It’s up to our two new ministers to rise to the challenges ahead
Matthew Cheung Kin-chung and Paul Chan Mo-po have big shoes to fill when they take over as chief secretary and finance secretary respectively. How they fare will determine their political futures
A major cabinet reshuffle is arguably the last thing a sunset government needs. But with both the chief secretary and the financial secretary having resigned to run in the chief executive race, leaving their posts unfilled in the remaining five months in power would be far from ideal. After all, they are the two most senior ministerial posts in the Hong Kong government. The appointments of Matthew Cheung Kin-chung and Paul Chan Mo-po are therefore justified.
Cheung is the natural choice for chief secretary. Having worked his way up in the civil service over the past 45 years, his experience is as solid as his credentials. As one of the longest serving members of the ministerial team, he has taken up the chief secretary’s portfolio on an acting basis from time to time. His leadership and political skills have also been tried and tested, as reflected in the introduction of the minimum wage. He also earned praise for tackling poverty and welfare issues.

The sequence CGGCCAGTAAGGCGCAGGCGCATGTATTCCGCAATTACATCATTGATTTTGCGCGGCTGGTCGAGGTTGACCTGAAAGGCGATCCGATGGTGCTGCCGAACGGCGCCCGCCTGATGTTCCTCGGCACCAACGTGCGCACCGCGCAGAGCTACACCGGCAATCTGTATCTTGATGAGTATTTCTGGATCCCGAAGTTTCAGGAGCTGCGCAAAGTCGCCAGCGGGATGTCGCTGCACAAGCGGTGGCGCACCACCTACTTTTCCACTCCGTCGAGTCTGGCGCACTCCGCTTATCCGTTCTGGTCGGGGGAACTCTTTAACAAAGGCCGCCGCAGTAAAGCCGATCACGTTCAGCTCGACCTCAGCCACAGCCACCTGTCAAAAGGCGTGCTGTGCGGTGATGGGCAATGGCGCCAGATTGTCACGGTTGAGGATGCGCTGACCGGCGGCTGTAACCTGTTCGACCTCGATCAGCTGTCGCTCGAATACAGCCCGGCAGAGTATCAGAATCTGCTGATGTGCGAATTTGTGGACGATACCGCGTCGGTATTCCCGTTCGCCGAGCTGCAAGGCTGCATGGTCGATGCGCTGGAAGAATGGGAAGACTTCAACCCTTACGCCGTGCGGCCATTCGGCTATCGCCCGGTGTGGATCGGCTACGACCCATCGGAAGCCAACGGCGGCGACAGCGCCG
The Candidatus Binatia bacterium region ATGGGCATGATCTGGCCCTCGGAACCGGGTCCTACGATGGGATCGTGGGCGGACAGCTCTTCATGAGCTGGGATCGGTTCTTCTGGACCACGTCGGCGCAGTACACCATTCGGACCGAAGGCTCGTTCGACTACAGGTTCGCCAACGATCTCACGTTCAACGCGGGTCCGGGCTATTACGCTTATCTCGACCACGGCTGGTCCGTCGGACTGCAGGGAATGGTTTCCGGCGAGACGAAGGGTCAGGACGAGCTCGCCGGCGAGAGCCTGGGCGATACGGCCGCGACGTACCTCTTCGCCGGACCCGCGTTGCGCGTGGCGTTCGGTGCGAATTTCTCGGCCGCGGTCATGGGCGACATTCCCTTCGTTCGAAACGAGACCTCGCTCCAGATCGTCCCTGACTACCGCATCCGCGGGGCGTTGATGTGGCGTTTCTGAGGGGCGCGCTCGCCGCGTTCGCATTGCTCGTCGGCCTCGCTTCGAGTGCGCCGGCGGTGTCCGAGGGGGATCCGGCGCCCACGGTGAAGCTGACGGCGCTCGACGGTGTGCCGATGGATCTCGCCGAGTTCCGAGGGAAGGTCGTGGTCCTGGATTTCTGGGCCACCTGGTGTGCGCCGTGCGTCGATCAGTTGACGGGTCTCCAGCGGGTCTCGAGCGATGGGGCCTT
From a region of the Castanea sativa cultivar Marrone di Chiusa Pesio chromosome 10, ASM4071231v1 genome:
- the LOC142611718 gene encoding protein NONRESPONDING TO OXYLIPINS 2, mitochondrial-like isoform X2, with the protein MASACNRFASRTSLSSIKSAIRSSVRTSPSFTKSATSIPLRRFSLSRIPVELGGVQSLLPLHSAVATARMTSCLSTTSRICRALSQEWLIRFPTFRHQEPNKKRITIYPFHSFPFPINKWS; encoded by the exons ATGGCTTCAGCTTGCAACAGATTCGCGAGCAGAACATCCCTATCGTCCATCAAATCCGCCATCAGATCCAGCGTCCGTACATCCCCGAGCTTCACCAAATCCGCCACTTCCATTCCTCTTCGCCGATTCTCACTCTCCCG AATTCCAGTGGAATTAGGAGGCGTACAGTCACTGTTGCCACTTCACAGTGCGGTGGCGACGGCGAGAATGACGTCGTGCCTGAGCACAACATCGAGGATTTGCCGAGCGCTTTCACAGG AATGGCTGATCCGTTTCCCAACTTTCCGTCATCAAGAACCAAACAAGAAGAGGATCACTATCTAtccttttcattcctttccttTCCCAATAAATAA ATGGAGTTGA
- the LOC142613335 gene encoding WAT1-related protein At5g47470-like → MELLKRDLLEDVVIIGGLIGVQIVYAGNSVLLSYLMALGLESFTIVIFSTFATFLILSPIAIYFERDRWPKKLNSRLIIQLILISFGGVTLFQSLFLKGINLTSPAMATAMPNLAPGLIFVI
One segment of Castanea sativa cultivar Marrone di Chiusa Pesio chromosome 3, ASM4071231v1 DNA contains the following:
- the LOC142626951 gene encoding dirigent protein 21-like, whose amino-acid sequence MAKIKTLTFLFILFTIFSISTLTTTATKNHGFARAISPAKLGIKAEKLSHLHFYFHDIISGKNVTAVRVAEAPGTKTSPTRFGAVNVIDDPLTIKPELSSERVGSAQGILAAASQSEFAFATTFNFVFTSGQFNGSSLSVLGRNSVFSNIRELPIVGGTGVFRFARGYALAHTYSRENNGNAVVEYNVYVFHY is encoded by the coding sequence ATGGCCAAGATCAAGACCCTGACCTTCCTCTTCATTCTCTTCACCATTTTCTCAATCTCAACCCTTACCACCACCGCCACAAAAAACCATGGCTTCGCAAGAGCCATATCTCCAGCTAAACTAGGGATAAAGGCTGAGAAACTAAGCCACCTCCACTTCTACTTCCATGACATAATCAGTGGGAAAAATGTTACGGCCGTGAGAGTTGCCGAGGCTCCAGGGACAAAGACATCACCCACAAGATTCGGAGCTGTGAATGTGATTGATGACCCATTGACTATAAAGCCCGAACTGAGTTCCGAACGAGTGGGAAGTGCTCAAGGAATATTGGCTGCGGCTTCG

As the government’s No 2, Cheung will have much more on his plate, from cooperation with the mainland to executive-legislative relations. Adding to the challenge are the increasingly hostile political environment and growing cross-border conflicts. That requires even greater political skills and acumen.
The new financial secretary has even bigger shoes to fill. Chan, a former accountant, quickly became the target of attack when he was handpicked by Chief Executive Leung Chun-ying to be the deputy financial secretary, a post he never took up because Leung never managed to put it in place. Then, when he was later appointed to succeed a scandal-hit development minister, he also became embroiled in a series of controversies over his family investments, so much so that he became one of the least popular members of the ministerial team. The negative public perception somehow does not do him justice. During his four-and-a-half-year-stint, he has identified more than enough private land for housing in the coming years. His work style is also generally well received among colleagues.
That said, there is more to the finance chief’s job than just balancing the books. As the minister in charge of the world’s 9th largest trading economy, there are big expectations of Chan. His predecessor had been criticised for being too conservative in public finance. The upcoming government budget will be a good opportunity for Chan to prove himself. The coming months are the de facto probation period for Chan and Cheung. How they rise to the challenge will affect their future political careers.